Dec 18, 2017
The Commonwealth Human Rights Initiative today organised a one-day workshop for prison officers on ‘Welfare Behind Bars: Recent Development’s, seeking to enhance the knowledge of prison officers with regard to the recent developments in prison reforms. The workshop focussed on good practices, facilitated sharing of experiences and brought the challenges before serving officers to the attention of relevant authorities.
The workshop was attended by 27 prison officers comprising welfare officers, controllers and assistant controllers from various correctional homes of West Bengal and sought to encourage prison officers to share the barriers experienced on the ground while working in a range of issues: these included ensuring access to legal aid services, the working of the Undertrial Review Committee’s (UTRCs) and dealing with vulnerable categories of prisoners such as women, the mentally challenged, persons aged 18-21 years, foreign nationals and asylum seekers in Correctional Homes.
In his inaugural address, Mr. Biplab K. Dasgupta, AIG Correctional Services, emphasised various steps taken by the correctional services department for the welfare of prisoners, underscoring that ‘Skill development is basic key of correctional management system’. He described a bunch of new initiatives inside prison precincts like mustard oil production, puffed rice manufacturing mills, and bakery as quite successful. The department aims to provide greater future focus on skill development.
Launching the workshop earlier, Madhurima Dhanuka, Coordinator, Prison Reforms Programme of CHRI, urged participants to discuss the challenges they faced on a daily basis, how they coped with them and review “best practices”.
At a session on legal aid services in prison, Ms. Amrita Paul, Programme Officer of CHRI, highlighted the findings of the organisation’s recent studies on legal aid and undertrial review committees in correctional homes in West Bengal.
Arijit Mukhopadhyay, Secretary, District Legal Services Authority, South 24 Parganas emphasised the importance of coordination between stakeholders in ensuring the law is implemented in its true spirit. “In order to have better prison management and implementation of standard operating procedures we must interact with all stakeholders,” he said.
Prison officers spoke of issues concerning legal aid delivery in the districts. These included lack of effective legal aid services in Sealdah court and non-communication of details of lawyers in intimation of their appointment to prison authorities. The non-consideration of prisoners’ cases in subsidiary correctional homes by the undertrial review committees and lack of physical production of prisoners were other concerns.
At a session on vulnerable categories of prisoners, including juveniles, Dr. Bipasha Roy, renowned child rights activist, underlined the recent evolution in the Indian Penal Code and Juvenile Justice Act.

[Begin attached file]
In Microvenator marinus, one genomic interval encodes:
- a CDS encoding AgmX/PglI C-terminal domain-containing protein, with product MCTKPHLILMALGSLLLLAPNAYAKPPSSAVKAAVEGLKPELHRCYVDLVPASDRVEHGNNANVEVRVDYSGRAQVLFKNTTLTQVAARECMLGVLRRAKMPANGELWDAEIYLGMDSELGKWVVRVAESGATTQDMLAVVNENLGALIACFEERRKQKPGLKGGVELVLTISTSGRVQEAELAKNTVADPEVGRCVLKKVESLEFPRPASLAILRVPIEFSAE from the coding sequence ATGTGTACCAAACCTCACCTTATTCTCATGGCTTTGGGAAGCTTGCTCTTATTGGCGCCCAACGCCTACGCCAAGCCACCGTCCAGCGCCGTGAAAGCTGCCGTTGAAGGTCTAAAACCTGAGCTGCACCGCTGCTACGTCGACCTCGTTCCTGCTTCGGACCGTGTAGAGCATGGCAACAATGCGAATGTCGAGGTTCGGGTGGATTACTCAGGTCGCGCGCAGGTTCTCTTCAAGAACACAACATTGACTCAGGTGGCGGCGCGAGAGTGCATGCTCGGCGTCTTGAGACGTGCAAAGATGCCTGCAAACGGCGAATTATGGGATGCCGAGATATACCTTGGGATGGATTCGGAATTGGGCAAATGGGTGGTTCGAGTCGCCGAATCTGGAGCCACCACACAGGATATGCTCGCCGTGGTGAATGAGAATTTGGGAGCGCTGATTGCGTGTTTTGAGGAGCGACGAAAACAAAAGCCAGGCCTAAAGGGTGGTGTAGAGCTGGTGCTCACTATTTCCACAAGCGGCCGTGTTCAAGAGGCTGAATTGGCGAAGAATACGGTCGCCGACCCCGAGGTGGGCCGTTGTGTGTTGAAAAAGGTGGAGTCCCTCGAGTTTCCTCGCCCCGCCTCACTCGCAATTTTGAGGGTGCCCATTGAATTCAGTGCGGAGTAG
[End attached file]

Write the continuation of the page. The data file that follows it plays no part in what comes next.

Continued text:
A former member of the state Juvenile Justice Board, Dr. Roy emphasized the new nomenclature under the JJ Act wherein the term ‘juvenile’ has been replaced by ‘Children in conflict with Law’ or CCLs. She commented on the rising number of cases where trafficked women and children were being prosecuted as perpetrators despite an advisory issued by the Ministry of Home Affairs saying that they should be placed in shelter homes.
The problems of persons with disabilities, especially mentally disabled prisoners, were also discussed in the session on vulnerable categories of prisoners. Ms. Shampa Sengupta, who is an activist working on disability and gender rights in Kolkata, as well as the Joint Secretary of the National Platform for the Rights of the Disabled, stated that ‘reforming prisons is also to make them disabled-friendly’.
Participants highlighted the lack of mental healthcare in prisons, with only 3 clinical psychologists available in the 59 correctional homes in West Bengal. Ideas of involving universities and students of psychology to balance the shortfall of mental health professionals were discussed as possible solutions.
The other important category of vulnerable prisoners were found to be foreign national prisoners. Ms. Dhanuka, took the session.
West Bengal has the highest number of foreign nationals in India, the majority being Bangladeshi nationals. CHRI circulated its latest publication – Frequently Asked Questions by Foreign Nationals in Indian Prisons. The publication answers basic questions on who should know about their detention, how to contact their families, the repatriation process and details of embassies in India.
The final session looked at ensuring legal representation at appellate stage i.e. High Court Legal Services Committee (HCLSC). Ms. Paul of CHRI and Mr Deepan Kumar Sarkar, Advocate, Calcutta High Court informed participants about the recent directions by the Calcutta High Court streamlining the process of availing services from the HCLSC.
For further information, contact:
Coordinator, Prison Reforms Programme,
Commonwealth Human Rights Initiative